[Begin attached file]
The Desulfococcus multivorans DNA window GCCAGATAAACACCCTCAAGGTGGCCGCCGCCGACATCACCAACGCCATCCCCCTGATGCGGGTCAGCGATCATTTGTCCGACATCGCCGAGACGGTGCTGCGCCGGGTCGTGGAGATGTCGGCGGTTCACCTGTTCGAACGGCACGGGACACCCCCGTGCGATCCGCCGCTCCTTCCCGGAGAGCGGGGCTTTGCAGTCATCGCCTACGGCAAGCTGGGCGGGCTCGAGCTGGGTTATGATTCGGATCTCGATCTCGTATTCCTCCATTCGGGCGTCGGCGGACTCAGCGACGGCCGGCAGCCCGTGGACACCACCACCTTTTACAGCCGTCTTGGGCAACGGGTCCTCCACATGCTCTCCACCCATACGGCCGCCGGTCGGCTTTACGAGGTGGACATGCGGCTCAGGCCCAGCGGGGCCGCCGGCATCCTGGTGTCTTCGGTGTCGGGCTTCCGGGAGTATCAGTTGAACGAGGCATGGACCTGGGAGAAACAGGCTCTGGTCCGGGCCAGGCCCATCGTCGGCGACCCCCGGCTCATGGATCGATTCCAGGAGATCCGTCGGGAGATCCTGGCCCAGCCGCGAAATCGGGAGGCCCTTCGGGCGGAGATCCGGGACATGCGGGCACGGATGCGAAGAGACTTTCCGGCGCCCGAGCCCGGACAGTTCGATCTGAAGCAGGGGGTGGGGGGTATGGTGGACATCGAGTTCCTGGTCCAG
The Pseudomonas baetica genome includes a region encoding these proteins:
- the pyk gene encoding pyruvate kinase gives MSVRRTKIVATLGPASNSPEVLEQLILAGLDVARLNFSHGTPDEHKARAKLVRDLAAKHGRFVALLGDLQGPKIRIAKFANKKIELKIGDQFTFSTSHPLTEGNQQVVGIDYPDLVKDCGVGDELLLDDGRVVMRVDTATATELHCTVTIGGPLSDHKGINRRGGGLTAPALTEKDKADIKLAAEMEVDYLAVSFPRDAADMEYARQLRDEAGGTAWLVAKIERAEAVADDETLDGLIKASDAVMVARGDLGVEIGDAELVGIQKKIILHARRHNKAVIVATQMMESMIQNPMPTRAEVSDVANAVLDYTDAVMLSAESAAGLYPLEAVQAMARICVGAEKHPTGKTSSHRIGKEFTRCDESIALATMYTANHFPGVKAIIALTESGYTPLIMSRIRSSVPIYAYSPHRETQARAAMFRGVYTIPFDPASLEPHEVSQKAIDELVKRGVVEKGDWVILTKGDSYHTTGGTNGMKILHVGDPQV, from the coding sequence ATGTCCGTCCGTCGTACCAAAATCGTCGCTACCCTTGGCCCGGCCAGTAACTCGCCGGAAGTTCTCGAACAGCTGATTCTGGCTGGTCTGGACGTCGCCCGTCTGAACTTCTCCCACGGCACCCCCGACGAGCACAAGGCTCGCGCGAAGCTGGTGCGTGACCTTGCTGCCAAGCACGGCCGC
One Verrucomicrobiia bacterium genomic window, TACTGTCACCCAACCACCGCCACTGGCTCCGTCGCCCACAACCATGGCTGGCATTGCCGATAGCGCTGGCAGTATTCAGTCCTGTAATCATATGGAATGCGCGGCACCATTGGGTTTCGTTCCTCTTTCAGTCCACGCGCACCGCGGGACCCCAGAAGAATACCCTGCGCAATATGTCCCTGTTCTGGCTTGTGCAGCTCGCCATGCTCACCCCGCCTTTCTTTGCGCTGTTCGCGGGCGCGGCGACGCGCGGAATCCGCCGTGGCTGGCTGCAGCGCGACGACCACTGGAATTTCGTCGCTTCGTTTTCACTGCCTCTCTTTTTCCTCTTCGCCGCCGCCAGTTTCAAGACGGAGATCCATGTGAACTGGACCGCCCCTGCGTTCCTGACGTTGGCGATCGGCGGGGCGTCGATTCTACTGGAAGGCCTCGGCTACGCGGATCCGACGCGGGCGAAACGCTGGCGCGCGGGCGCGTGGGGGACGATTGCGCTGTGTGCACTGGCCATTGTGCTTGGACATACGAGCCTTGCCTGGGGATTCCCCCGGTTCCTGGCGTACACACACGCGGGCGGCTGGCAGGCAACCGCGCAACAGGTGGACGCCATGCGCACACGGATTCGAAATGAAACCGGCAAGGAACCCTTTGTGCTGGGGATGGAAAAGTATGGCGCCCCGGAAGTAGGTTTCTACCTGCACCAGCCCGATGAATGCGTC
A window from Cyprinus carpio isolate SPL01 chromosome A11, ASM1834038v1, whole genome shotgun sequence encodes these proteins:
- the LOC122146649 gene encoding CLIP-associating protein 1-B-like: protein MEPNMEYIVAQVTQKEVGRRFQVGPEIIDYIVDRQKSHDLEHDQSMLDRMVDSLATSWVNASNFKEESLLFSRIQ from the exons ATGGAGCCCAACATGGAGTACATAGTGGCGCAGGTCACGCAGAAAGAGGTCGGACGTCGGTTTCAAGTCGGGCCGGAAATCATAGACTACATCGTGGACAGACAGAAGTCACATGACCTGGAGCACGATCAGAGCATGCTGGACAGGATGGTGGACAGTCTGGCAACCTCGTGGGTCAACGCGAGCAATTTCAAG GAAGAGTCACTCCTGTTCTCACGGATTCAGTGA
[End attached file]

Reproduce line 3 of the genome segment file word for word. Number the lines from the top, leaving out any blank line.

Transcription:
- the pyk gene encoding pyruvate kinase gives MSVRRTKIVATLGPASNSPEVLEQLILAGLDVARLNFSHGTPDEHKARAKLVRDLAAKHGRFVALLGDLQGPKIRIAKFANKKIELKIGDQFTFSTSHPLTEGNQQVVGIDYPDLVKDCGVGDELLLDDGRVVMRVDTATATELHCTVTIGGPLSDHKGINRRGGGLTAPALTEKDKADIKLAAEMEVDYLAVSFPRDAADMEYARQLRDEAGGTAWLVAKIERAEAVADDETLDGLIKASDAVMVARGDLGVEIGDAELVGIQKKIILHARRHNKAVIVATQMMESMIQNPMPTRAEVSDVANAVLDYTDAVMLSAESAAGLYPLEAVQAMARICVGAEKHPTGKTSSHRIGKEFTRCDESIALATMYTANHFPGVKAIIALTESGYTPLIMSRIRSSVPIYAYSPHRETQARAAMFRGVYTIPFDPASLEPHEVSQKAIDELVKRGVVEKGDWVILTKGDSYHTTGGTNGMKILHVGDPQV, from the coding sequence ATGTCCGTCCGTCGTACCAAAATCGTCGCTACCCTTGGCCCGGCCAGTAACTCGCCGGAAGTTCTCGAACAGCTGATTCTGGCTGGTCTGGACGTCGCCCGTCTGAACTTCTCCCACGGCACCCCCGACGAGCACAAGGCTCGCGCGAAGCTGGTGCGTGACCTTGCTGCCAAGCACGGCCGC